My rating: 4 of 5 stars
I had no idea what to expect when I started this book. A friend read it, didn’t tell me anything about it, and I didn’t read the blurb before I dove in. I didn’t even look very closely at the cover, which would have given me some clues. I did later see that someone had compared it to X-Men meets X-Files and that seems about right.
I was hooked from beginning to end and am a little sad to say goodbye to some of the characters. I’ve heard the second book in the series isn’t like the first – still good, but pretty different – and I don’t think I’m ready to tackle that one just yet.
One thing I didn’t expect was to laugh as much as I did. What a great story and a great main character. I certainly recommend this one to anyone who enjoys political intrigue and science fiction.
Oh, and the narrator did a great job on the many different voices. Her inflections during narration, though, kept pulling me out of the story. Not too badly but enough to think repeatedly, “please change that!” I understand that she doesn’t do the second book so I’ll be interested to know how I like the new narrator once I get around to it.
You can purchase or download a sample of The Rook by clicking here.
I thought I read this book in my teens but the farther I got into it, the more certain I became that I hadn’t. I would have remembered how well done Jack’s descent into madness was. For me, that was the best part of the book. I did enjoy Danny’s parts of the book, and Wendy’s to a lesser extent, but the star of the show was Jack’s changes and his growing connection to the hotel.
I think my biggest shock was just how different Kubrick’s film is to the novel. I need to watch the movie again since I don’t remember a lot of the details. That and the insane number of times the N-word was used. I wasn’t expecting it and it really put me off.
I listened to the audio book and initially Campbell Scott’s calm tone made me wonder if I wouldn’t fall asleep while reading. Luckily, he got down to business when the dialogue and more intense narration called for it. He did a really good job.
I don’t know if it was just the audio book and there were clearer demarcations in the physical book, but I was throw off regularly which POV switches. There were a few times when I had to rewind to see if I either missed something or to figure out who was sharing info.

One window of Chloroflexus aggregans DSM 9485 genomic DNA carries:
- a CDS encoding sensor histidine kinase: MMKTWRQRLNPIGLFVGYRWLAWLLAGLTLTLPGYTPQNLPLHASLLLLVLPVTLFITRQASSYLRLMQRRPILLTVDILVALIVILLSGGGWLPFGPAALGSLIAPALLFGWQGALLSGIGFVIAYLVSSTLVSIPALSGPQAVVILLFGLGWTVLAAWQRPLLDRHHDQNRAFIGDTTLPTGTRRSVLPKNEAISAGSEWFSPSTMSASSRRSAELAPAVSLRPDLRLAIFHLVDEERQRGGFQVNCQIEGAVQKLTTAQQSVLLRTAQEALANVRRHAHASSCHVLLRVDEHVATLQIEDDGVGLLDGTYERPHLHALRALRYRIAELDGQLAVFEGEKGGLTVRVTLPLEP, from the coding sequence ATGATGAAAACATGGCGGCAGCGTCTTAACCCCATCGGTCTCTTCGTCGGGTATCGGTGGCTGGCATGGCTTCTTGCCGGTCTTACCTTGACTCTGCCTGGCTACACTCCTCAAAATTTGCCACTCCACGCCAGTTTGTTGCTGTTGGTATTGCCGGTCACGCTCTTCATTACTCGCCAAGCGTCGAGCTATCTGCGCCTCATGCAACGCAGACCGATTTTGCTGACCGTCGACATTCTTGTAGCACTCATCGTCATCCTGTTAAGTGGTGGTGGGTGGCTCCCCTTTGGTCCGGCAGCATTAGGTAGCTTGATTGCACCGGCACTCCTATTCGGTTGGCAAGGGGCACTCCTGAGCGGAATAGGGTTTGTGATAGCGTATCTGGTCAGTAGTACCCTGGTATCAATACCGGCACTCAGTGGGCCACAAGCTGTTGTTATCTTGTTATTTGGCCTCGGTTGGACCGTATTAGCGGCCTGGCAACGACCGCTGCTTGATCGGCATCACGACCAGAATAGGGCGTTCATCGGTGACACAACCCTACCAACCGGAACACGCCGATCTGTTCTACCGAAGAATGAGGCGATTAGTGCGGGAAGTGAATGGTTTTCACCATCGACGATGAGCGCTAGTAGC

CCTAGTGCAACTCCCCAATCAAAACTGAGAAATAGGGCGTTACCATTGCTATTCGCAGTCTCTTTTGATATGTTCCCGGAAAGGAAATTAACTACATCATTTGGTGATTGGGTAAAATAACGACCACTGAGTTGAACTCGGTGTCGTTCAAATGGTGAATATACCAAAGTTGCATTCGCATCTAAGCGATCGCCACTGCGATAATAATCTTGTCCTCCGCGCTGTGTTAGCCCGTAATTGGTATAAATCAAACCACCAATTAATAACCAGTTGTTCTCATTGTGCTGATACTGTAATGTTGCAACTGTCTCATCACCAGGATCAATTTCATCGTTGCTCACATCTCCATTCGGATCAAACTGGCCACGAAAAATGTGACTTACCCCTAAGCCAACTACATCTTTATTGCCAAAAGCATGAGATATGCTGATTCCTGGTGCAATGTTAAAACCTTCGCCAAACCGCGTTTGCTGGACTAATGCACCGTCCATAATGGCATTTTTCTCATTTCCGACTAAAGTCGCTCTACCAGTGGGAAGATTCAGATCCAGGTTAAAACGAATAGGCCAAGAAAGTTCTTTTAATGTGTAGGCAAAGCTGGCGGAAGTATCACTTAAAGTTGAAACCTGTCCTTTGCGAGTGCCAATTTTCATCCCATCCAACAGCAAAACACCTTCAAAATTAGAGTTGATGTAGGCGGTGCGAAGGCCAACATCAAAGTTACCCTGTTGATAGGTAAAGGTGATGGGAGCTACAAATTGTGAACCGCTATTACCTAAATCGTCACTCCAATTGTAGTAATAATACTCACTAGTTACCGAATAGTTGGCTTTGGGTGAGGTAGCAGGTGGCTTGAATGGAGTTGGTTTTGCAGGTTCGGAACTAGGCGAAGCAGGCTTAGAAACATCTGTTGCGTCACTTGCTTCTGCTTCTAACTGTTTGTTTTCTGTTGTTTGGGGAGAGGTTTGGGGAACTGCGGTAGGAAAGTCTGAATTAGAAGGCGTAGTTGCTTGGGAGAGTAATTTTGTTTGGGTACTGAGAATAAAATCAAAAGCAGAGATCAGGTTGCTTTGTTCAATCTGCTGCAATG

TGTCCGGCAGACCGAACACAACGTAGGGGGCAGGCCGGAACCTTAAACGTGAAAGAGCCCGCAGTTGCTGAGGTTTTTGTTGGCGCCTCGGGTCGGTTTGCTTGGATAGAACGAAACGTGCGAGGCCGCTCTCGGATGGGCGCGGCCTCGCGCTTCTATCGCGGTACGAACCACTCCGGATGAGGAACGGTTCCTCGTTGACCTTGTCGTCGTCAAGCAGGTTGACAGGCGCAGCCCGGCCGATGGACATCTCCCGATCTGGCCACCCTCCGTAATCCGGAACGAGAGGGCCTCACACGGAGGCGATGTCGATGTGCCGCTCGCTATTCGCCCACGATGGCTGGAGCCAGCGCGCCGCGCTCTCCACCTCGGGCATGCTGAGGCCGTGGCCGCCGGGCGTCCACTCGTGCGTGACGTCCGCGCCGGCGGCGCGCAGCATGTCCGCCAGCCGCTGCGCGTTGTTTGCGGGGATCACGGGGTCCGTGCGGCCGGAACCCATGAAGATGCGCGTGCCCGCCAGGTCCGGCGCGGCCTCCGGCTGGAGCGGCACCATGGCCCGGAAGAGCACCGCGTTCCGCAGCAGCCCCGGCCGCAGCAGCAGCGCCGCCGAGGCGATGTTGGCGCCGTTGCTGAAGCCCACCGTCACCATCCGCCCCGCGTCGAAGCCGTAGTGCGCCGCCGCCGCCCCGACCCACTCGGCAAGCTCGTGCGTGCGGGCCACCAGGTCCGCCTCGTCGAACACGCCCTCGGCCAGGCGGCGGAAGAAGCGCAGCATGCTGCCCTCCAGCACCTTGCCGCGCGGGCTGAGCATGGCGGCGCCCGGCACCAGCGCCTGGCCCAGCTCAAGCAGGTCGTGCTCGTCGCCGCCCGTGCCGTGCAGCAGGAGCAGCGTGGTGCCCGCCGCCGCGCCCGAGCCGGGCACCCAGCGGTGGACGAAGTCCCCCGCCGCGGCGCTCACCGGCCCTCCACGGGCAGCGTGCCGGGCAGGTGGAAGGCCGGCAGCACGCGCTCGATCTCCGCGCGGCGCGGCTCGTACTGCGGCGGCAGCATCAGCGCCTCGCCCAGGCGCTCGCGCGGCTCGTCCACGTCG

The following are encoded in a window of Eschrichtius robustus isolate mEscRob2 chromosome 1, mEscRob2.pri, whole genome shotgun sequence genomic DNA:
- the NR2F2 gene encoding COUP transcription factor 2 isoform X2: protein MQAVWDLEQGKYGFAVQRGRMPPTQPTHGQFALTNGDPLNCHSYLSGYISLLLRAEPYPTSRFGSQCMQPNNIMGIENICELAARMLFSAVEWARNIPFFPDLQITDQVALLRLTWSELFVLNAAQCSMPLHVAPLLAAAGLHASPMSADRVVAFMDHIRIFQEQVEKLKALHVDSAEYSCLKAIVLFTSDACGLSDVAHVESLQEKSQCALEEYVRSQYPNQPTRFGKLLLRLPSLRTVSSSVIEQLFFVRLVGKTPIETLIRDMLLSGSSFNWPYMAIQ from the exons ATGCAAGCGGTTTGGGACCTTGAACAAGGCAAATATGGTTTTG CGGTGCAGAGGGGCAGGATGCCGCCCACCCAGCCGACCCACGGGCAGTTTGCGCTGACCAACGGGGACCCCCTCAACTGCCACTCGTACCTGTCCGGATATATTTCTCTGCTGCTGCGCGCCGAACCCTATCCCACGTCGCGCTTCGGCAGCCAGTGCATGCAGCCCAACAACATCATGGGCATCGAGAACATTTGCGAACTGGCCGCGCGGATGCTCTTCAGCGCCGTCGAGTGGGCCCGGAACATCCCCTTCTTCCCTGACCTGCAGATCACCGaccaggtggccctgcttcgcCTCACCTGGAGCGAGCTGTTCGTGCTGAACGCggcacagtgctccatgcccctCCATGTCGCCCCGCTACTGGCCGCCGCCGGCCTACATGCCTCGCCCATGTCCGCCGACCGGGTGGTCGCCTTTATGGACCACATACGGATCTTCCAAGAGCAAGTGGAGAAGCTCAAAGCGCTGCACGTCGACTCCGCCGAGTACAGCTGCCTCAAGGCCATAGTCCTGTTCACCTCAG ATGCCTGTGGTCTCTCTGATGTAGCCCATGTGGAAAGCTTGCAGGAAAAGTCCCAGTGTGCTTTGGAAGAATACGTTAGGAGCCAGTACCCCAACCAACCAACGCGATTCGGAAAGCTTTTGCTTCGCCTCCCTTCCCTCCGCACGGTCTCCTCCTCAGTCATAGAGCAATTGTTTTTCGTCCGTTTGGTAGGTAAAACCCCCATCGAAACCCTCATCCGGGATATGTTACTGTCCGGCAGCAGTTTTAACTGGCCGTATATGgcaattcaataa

I’m glad I read this one. It won’t end up on my all-time favorite Stephen King list but I enjoyed the story. 3.5 stars for me.
I’ve always liked Felicia Day. Well, since I first saw her on Dr. Horrible and then crushed on her after watching The Guild. My crush waned, and wasn’t rekindled by this book. I enjoyed hearing the author read to me – I think all memoirs should be read by the author, if possible – because I don’t think anyone else could have done it justice.
I learned a lot about Ms. Day and had quite a few, “wow, I never would have guessed that,” moments. Glad I read it. I wish her loads of success and happiness in the future.
This book has been on my TBR list since before it was published. Full disclosure – I’m a friend of the author. I’ve known her for several years and loveÂ her sharp wit andÂ dry, dark humor. I also love her writing voice and style and I knew that I’d enjoy this book. So why did I wait so long to read it? Easy: I have very little time to read anything with my eyeballs and I didn’t want to use a text-to-speech reader for this book. Sanne and Meg sound like Cari and when I’m reading with my eyes, I hear their voices. Normally, I’m fine with text-to-speech for British English books, I even have a special voice downloaded for them but it just didn’t cut it with this one. I needed to let my imagination give them voices. So it took me a very, very long time to finish the book.